|Portland||KOPB-FM 91.5||Info/News||Rock||Golden Hours-Radio Reading Service||Oregon Public Broadcasting|
|Portland||KYCH-FM 97.1||Variety Hit||Urban AC||-||Entercom Communications|
|Portland||KWJJ-FM 99.5||Country||-||-||Entercom Communications|
|Portland||KWJJ-AM2 99.5-2||Blues||-||-||Entercom Communications|
|Portland||KQOL-FM 105.9||Classic Hits||Classic Rock Hits||-||Clear Channel Radio|
|Portland||KKCW-FM 103.3||AC||Smooth Jazz||-||Clear Channel Radio|
|Portland||KKRZ-FM 100.3||CHR||Indie Rock||-||Clear Channel Radio|
|Portland||KNRK-FM 94.7||Modern Rock||Rock Independent Radio||-||Entercom Communications|
|Portland||KRSK-FM 105.1||Hot AC||Comedy||-||Entercom Communications|
|Portland||KGON-FM 92.3||Classic Rock||Live Rock||-||Entercom Communications|
Eye on IBOC
Struble: HD Radio's Toughest Customer is the Consumer
During an invitation-only meeting with media at the company's new Columbia, MD, headquarters last week, Ibiquity Digital CEO Bob Struble referred to mass market penetration as the final obstacle standing between his company's HD Radio technology and wide consumer adoption.
"From the technology standpoint, the FCC has adopted the standard, and the broadcast industry has built out the infrastructure," he said during a luncheon meeting with a small cadre of reporters. "The last major hurdle -- and it is not insignificant -- is to get people to go into places and ask for HD Radio. The goal is that about five years from now, when you go into a store and buy a radio, it will already have HD." Struble also underscored the importance of integrating HD Radio with devices already in the hands of consumers "For radio to continue to be as ubiquitous as it is, radio has got to get on these devices," he observed.
While new technology such as the recently announced Itunes/HD Radio tagging system provides HD Radio with a link to MP3 players, Struble acknowledged that integrating actual HD Radio receivers into digital music players is still in the developmental phase. "Chip development is key," he said, noting that a chip in development by Samsung will require only one-tenth of the current now required to add HD Radio capability to digital music players. This higher-efficiency chip is slated for a Q1 2008 release.
Struble also noted that radio must make a business case to equipment manufacturers about integrating HD Radio into their products. "It is important to show value to these manufacturers so they will put HD in their devices," he said. "And it is up to all of the radio business -- not just us."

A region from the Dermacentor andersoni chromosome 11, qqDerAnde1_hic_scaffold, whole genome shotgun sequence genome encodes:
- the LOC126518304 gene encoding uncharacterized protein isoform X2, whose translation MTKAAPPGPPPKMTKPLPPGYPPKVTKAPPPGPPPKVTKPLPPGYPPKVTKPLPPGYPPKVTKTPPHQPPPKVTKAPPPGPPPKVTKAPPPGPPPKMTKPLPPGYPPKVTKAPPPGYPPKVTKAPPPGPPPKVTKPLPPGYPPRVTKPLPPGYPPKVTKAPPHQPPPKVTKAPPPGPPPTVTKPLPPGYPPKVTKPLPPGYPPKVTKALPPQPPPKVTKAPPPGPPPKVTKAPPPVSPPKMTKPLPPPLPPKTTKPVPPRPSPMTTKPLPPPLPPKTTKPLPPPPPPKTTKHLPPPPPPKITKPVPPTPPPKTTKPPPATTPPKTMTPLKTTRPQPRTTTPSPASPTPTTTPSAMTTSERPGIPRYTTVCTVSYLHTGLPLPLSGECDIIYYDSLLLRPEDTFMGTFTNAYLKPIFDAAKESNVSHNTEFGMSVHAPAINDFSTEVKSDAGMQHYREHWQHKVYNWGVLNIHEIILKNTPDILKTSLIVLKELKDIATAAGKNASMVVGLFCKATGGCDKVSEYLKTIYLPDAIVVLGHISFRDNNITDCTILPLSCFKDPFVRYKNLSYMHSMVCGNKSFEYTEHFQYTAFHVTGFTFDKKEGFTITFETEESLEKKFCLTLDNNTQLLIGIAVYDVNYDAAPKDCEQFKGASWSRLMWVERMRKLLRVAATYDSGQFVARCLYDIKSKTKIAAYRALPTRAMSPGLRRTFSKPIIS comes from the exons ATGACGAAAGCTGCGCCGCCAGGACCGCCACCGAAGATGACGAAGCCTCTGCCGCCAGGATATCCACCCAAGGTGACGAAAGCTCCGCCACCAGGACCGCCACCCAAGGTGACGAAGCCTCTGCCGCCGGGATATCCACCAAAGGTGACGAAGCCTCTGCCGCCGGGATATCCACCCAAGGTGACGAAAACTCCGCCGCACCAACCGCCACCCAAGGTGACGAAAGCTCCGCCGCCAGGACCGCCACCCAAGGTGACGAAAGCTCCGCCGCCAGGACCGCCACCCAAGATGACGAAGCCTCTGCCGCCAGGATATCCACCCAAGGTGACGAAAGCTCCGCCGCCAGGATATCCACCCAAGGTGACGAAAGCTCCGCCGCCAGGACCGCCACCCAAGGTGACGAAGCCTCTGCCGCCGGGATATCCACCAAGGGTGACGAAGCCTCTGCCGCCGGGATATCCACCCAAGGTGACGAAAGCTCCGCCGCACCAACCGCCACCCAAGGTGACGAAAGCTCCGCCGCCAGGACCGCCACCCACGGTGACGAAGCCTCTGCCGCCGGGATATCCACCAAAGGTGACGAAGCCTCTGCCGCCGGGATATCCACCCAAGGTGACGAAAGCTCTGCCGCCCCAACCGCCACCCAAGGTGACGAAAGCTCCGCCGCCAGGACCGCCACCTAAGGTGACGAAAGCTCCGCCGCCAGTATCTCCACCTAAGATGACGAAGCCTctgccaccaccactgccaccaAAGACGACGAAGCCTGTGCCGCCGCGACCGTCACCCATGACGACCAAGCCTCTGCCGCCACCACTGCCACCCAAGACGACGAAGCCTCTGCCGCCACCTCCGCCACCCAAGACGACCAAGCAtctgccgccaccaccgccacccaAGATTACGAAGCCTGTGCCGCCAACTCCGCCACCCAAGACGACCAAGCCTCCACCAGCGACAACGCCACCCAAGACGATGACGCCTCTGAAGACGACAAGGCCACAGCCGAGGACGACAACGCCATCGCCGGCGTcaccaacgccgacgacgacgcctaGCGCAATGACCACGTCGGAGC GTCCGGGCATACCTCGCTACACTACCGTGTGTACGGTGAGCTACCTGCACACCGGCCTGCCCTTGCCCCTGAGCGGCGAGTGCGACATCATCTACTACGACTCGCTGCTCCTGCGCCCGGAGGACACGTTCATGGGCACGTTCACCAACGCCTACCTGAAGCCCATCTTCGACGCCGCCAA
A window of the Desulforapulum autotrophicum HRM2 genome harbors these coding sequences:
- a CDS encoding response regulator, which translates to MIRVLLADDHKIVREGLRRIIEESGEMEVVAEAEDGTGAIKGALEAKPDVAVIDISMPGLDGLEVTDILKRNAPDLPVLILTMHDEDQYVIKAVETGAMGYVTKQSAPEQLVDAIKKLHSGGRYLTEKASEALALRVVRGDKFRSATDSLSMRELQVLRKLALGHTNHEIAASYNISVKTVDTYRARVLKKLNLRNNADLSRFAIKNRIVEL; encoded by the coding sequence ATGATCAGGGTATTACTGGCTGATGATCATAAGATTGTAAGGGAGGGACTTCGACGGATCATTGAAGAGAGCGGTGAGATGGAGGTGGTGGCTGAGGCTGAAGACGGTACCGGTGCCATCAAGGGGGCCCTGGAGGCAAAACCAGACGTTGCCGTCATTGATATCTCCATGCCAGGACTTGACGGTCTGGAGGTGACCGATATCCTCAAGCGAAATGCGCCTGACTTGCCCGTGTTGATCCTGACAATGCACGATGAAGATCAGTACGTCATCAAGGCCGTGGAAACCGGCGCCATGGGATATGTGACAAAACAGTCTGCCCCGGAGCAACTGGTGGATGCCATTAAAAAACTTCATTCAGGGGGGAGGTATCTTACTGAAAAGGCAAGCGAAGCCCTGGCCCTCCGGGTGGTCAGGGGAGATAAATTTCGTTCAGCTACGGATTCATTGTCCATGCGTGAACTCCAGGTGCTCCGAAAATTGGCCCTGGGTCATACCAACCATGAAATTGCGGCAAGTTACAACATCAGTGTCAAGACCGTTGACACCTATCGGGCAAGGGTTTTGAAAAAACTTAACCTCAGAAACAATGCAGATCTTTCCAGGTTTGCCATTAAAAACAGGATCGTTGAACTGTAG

To that end, Struble heaped praise on the work the HD Digital Radio Alliance has done in elevating HD Radio's profile. "We wouldn't have made the advancements we've made without them," he said of the group, led by Peter Ferrara. "They're doing a great job, and this thing is moving forward. But by no means are we waving the flag of victory just yet."
HD Radio Terms
The New Language of Digital Radio
upper sideband (USB): The frequencies above the center frequency of the channel. IBOC digital waveforms are subdivided into groups, half of which occupy the Upper Sideband.
interleaving: A recording of the message bits to distribute them in time (over different OFDM symbols) and frequency (over different OFDM subcarriers) to mitigate the effects of signal fading and interference.
convolution code: A type of error-correction code in which m input bits of information are convolved through shift registers and adders to produce an n-bit output, where n>m. For each of the m bits, the encoder looks at k adjacent bits in the input vector and produces n/m output bits. The complexity of the convolution is determined, in part, by k, the constraint length, of the code, which indicates how many input bits are processed in each step. In contrast with block encoding, convolutional encoding does not append a parity codeword to the input data; rather, it transforms the input data into a larger codeword, within which the original input data many not be recognizable until decoded.
BE, Jump2Go Launch Itunes Application on HD Radio
Jump2Go and Broadcast Electronics (BE) have announced a new service application for the broadcast studio that will provide the data support required to select Itunes for purchase via their HD Radio tuners.
The application, developed by Jump2Go, has been added as an option in BE's TRE Message Manager, a suite of datacasting applications designed specifically for HD Radio. When installed and operational, the studio software synchronizes the correct Apple tags to songs as they're played over the air, then imbeds the information in the IBOC data stream for simultaneous transmission.
The announcement coincides with the rollout of compatible receivers by Polk Audio and JBL. The combined technology enables FM listeners to mark their favorite songs as they are heard. Tagged songs can then be reviewed and purchased through Itunes after an Ipod is docked to the radio.
According to reports, Clear Channel and at least two other major broadcast groups have already committed to adding tagging technology to their regular HD Radio broadcasts. Those groups and others are expected to go public with their commitment to the new technology at the NAB Radio Convention next week in Charlotte, NC.